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Average customer rating based on 3 comments:

h, August 12, 2012 (view all comments by h)
Williams published only 3 novels during his years writing and teaching writing at the University of Denver. Each novel is on a completely different topic; it's the prose that makes you wanting more. An idealist Easterner heads to the Kansas frontier following the insights of Emerson. He ends up in an ill-fated buffalo hunt that will test his ideas about the West.
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cookie e, January 27, 2012 (view all comments by cookie e)
Parts of this book brought me to my knees. I am not typically a reader of "westerns" per se, but like all great books, this book is so much more. Certain passages will haunt me for a long time.
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Carlos, July 23, 2009 (view all comments by Carlos)
This book begins with two very different quotes about "Nature" from Emerson and from Melville, and these set the tone of the entire book. The main character, a Harvard dropout from the Northeast, moves west to commune with the wilderness. He soon gets involved in a Bison hunt and, well I let you read the book. Even for people who are not fans of typical "Westerns" I think this is an incredible, haunting and fascinating story.
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Product Details

ISBN:
9781590171981
Author:
Williams, John
Publisher:
New York Review of Books
Introduction:
Latiolais, Michelle
Subject:
Literary
Subject:
Classics
Subject:
General Fiction
Subject:
Literature-A to Z
Edition Description:
Trade paper
Series:
New York Review Books Classics
Publication Date:
20070131
Binding:
TRADE PAPER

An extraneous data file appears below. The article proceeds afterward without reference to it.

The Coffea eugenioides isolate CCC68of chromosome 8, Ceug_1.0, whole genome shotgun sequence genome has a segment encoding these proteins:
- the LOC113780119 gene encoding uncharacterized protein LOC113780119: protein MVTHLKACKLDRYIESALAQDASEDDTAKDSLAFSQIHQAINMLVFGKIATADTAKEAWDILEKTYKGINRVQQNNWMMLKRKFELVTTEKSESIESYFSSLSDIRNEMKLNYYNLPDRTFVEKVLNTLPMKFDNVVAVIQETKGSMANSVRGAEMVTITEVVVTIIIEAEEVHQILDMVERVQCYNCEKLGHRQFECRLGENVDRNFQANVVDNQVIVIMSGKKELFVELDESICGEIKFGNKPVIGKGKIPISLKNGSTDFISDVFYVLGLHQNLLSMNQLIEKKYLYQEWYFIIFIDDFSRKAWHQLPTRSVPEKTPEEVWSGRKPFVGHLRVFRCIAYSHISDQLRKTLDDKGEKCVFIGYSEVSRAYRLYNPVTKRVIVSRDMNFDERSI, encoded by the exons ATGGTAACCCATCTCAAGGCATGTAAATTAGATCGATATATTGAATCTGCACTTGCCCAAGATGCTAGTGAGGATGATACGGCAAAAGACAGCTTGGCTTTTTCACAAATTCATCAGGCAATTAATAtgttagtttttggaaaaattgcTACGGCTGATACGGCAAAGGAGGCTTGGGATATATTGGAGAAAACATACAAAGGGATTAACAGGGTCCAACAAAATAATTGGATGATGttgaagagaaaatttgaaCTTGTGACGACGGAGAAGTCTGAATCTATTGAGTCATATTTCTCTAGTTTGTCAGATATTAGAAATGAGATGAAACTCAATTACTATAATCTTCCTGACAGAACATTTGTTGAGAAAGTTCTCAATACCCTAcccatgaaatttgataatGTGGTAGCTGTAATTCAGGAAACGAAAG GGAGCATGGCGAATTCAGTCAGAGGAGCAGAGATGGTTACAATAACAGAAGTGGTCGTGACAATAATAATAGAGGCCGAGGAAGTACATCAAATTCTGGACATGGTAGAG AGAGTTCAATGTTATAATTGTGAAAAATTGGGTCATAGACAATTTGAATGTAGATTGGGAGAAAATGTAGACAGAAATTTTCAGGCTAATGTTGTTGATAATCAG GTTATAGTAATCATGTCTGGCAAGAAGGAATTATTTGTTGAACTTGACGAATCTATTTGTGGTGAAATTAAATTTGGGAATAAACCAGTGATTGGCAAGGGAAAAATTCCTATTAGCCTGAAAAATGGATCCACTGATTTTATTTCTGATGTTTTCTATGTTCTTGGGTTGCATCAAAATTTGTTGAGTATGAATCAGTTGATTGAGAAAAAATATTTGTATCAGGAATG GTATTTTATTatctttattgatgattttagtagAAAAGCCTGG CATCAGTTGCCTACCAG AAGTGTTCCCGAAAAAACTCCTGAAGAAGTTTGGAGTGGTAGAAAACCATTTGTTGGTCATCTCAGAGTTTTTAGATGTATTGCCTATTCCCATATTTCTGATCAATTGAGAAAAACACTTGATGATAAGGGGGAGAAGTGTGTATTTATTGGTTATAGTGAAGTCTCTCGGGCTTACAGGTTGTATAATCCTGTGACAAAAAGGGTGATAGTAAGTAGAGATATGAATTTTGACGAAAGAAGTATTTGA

Grade Level:
General/trade
Language:
English
Pages:
296
Dimensions:
7.98x5.10x.64 in. .64 lbs.

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Related Subjects

Fiction and Poetry » Literature » A to Z
Fiction and Poetry » Literature » Sale Books
History and Social Science » American Studies » Popular Culture

Butcher's Crossing (New York Review Books Classics) New Trade Paper
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Product details 296 pages New York Review of Books - English 9781590171981 Reviews:
"Review" by , "One of the finest books about the elusive nature of the West ever written....It's a graceful and brutal story of isolated men gone haywire."
"Review" by , "Harsh and relentless yet muted in tone, Butcher's Crossing paved the way for Cormac McCarthy. It was perhaps the first and best revisionist western."
"Review" by , "One of the finest novels of the West ever to come out of the West."
"Review" by , "This story about the hunt of one of the last great buffalo herds "becomes a young man's search for the integrity of his own being....The characters are defined, the events lively, the place, the smells, the sounds right. And the prose is superb, a rarity in writing about the west. More, John Williams."
"Review" by , "John Williams's unsparing novels express a highly qualified though resilient optimism about our ability to salvage something of value from life's impossible conditions. Along with the necessary isolation of the artist, he conveys the sobering if startled recognition — perhaps with his own career in mind — of the transitory triumph of art."